What is your outlook for the sector in which you operate for the coming year and how is your firm best placed to support clients in navigating the environment?

We focus on the small cap market – companies between US $200 million and US $2.0 billion. Small cap companies are facing the same challenges as large cap companies, namely inflation, labor shortages, rising interest rates and though it varies by sector, declining demand. Over the coming year, we expect to see a clearer division between healthy companies and those struggling to deal with these factors. We help our limited partners by identifying and accessing healthy, high-performing companies – while avoiding underperforming companies.

Could any shift or change influence the potential growth in the industry both in a positive or negative way?

The growth of Buyer-led secondaries has created a more robust environment for the private exchange of securities. Private companies are now more accessible for investment than ever. For example, while private companies normally access the primary capital market once every two to three years, our Buyer-led secondary sourcing approach generates new potential investment opportunities every two to three months per target company.

Can you list three key learnings you are passing on to clients in the current environment?

We believe this market will reward three key attributes: patience, selectivity, and diligence. Macroeconomic headwinds will continue to stress companies separating strong business models from weak ones. We believe patience in monitoring companies for several quarters will result in superior asset selection. Our investment team conducts a 120-point diligence process which includes management interviews, customer calls and code reviews. But we also seek to protect capital by diligently seeking multiple sellers, driving larger discounts, and negotiating downside protection.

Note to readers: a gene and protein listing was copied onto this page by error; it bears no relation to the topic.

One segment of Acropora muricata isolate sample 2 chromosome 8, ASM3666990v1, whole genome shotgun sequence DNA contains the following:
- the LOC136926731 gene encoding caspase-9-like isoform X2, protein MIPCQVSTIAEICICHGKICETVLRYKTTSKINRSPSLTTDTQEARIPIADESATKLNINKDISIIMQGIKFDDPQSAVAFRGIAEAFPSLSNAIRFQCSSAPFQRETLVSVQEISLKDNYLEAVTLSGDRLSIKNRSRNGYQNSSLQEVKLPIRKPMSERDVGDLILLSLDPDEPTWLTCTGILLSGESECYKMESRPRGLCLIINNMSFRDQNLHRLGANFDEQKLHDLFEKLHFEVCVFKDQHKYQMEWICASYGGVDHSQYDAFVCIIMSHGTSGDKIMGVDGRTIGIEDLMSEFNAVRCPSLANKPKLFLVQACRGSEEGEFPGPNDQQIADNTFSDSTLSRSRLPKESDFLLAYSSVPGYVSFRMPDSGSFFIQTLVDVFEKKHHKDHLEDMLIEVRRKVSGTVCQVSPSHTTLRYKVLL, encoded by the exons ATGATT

James Gamett, CPA, CFA, founder & managing partner, Sweetwater Private Equity – Prior to Sweetwater, James Gamett was co-founder & president of Madison Creek Partners, a healthcare services company. While at Madison, he oversaw and completed six acquisitions of 11 healthcare facilities. By the time he left, Madison had reached over one thousand (>1,000) employees and exceeded US $70 million in annual revenues and $10 million in EBITDA. Prior to starting Madison, James was a partner & head of secondaries at StepStone Group, a $14 billion global private capital investment firm. He served on the firm’s Investment Committee. During his private equity career, he has led approximately forty secondary transactions totalling over $1.0 billion in invested capital. He is a CPA and a CFA Charterholder. James holds an MBA from the Anderson School at UCLA and graduated with a BS in Accounting from Brigham Young University with University Honors.